Blue Greenberg: Freelon exhibit offers new perspective
“Structure: Phil Freelon Photographs,” Craven Allen Gallery, 1106 ½ Broad St., Durham, through June 15. Gallery houors are Monday-Friday 10 a.m. to 6 p.m. and Saturday 10 a.m. to 4 p.m. For information, call 919-286-4837.
Phil Freelon’s photographs are large, exact in detail and offer a fresh perspective on familiar places. As an example, in “Mutual Respect” we are looking at downtown Durham through the piers which are part of the outdoor plaza of the N.C. Mutual Life Insurance building. As a longtime Durham resident, I know this building well, but have never been in that particular spot and so had to be reminded of the photograph’s location.
This is Freelon’s debut exhibition. The afternoon I visited the gallery, he was there and offered to walk me through the show. It does not get any better, to see an exhibit with the artist as your guide. As we moved through the show we talked about photography and architecture; his remarks reflected the thoroughness of the artist and the thoughtfulness of the teacher. He said architecture is a blend of art and science; it is art with utility. He continued, “In high school I loved math and drawing and painting; today my photography is a serious hobby.” In fact he has taught photography at N.C. State’s College of Design and at the Massachusetts Institute of Technology. At the moment he is teaching at MIT and commutes to Boston once a week for his class.
Freelon’s show begins with a time-lapse video of some of downtown Durham’s iconic buildings like DPAC, the Durham Bulls Athletic Park and the SunTrust Building. He said the video, for him, is one more exploration of technology. We turned from there to “Deep Roots,” a photograph of one of the walls at the site of Washington’s new National Museum of African American History and Culture. Freelon is the architect of record for the museum and spends a number of days every week in Washington. In the photograph the construction wall is covered with scaffolding and colored chalk marks here and there; he explained the marks as construction information and the splatters of white as lime and sulfur seeping through. The wall is part of the museum which will be 65 feet below ground; in fact 50 percent of the building is underground. He said he does not bring his camera on site during working hours; this photograph was taken on a weekend.
John Bloedorn, director of the gallery, said Freelon develops his own images and is an obsessive perfectionist. Although there are a number of color images in the show, Freelon said he believes black and white is more powerful because the photographer can be distracted by color.
“Structure,” said Freelon, “is central to my design process, bringing a sense of order to the composition. My photographs examine the structure that exists all around us, both in the natural and built environment.” Emphasizing that point is “Structure in Bloom” which spotlights nature’s perfection in the gossamer spray of coral held up against a perfect blue sky. In another example, the artist stopped in front of “Cylinder at Dusk,” pointing out the lower rungs of the giant silo marked into segments by patterns of glistening rows of rivets. He said this simple yet powerful architectural element is yet another kind of structure. Straggling greens form a ring around its foundation setting up a conversation between the built and natural environment. The photograph, part of the American Tobacco campus, was shot at dusk and he said there seems to be thousands of shades of grey available when he works in black and white.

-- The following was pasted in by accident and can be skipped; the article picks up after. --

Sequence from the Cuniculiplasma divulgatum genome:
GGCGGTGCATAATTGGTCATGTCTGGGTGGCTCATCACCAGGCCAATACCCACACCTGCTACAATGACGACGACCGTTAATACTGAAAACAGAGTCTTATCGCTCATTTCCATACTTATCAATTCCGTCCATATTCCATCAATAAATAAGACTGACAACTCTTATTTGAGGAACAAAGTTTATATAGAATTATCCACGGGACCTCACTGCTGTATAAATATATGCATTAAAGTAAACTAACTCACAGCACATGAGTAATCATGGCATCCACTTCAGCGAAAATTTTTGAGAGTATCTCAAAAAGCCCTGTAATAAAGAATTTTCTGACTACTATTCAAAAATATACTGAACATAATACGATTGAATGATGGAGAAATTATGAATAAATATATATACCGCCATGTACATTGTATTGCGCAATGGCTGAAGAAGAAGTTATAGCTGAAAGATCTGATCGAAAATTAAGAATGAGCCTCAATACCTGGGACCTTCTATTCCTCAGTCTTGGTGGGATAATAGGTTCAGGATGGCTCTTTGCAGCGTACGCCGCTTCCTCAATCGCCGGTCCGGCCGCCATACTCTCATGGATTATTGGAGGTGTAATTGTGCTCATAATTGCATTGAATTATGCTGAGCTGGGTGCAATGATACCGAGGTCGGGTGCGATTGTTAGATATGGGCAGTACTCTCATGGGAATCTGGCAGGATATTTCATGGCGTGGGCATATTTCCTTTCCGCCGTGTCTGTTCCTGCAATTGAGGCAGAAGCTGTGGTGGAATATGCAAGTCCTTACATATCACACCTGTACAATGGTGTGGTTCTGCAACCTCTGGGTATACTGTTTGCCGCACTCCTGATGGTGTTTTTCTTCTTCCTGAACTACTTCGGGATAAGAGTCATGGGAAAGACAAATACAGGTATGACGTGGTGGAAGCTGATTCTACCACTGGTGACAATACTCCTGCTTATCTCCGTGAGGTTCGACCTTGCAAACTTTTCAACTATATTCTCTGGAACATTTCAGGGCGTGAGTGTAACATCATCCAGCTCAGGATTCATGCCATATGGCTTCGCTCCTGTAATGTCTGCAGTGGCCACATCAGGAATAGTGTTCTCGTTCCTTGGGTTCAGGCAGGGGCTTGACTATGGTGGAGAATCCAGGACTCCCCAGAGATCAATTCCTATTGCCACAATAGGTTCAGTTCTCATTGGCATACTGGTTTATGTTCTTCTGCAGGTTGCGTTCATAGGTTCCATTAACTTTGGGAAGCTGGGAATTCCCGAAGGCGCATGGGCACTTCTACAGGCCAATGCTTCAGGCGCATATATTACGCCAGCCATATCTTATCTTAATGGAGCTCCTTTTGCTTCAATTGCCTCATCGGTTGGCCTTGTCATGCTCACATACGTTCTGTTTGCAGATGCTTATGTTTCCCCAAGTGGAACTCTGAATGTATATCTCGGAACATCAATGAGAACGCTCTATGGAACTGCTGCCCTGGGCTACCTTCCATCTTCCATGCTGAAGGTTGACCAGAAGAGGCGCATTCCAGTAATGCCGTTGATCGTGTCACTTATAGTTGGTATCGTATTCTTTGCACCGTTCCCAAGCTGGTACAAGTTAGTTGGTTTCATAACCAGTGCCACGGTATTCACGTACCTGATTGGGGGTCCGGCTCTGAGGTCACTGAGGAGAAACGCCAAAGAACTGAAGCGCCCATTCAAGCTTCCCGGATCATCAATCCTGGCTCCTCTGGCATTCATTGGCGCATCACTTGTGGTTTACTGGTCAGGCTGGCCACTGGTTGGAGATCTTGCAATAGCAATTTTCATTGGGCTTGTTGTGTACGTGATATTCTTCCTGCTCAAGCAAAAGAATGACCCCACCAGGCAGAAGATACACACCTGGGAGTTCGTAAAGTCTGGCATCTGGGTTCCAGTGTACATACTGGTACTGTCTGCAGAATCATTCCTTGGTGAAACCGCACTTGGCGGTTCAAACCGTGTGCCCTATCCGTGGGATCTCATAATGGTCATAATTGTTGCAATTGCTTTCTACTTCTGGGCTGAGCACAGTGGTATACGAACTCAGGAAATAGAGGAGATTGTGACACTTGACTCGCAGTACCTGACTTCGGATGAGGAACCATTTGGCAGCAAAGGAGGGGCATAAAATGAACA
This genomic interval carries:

Between the structure found and the structure built into our environment, Freelon is intent on showing how they are constantly in conversation.
The show is an overview of Freelon’s interests; there are still lifes, landscapes and cityscapes. Many are from other countries, but his pictures of Durham are central to the exhibition. He stopped to explain several photographs taken at historic sites where the slave trade flourished. There is the site of the stone archway at Accra, Ghana, through which thousands of kidnapped Africans were sent to the West, and an underground dungeon, filled with water chest high, in Bahia, Brazil, one of the destination points. He said, “I could feel the spirit of those people as I stood on an observation platform taking my pictures.” Although these images are spread around the room there is no question these were pilgrimages and the artist was visibly touched. Seemingly not a part of these international visits, but certainly viscerally connected is Freelon’s view from the North Carolina Mutual Life Insurance Building which frames Durham’s downtown in the distance. N.C. Mutual is the oldest and largest African American life insurance company in the United States; it is an equal among Durham’s and North Carolina’s financial institutions.
We stopped at a very beautiful image of his wife Nnenna, who is a world renowned jazz musician and a six-time Grammy nominee. He acknowledged her as his muse, but said his first inclination is not to photograph people. Obviously the family will not hear of it so as a compromise this is the one portrait in the show.
When Freelon talks about structure, it is as the architect/artist. His man-made designs take their cues from the structure in nature. His photographs also reflect that same urgency, to understand the basic structure of all things and bring them into compositional order.
Blue Greenberg’s column appears each week in Entertainment and More. She can be reached at firstname.lastname@example.org or by writing her in c/o The Herald-Sun, 2828 Pickett Road, Durham, NC 27705.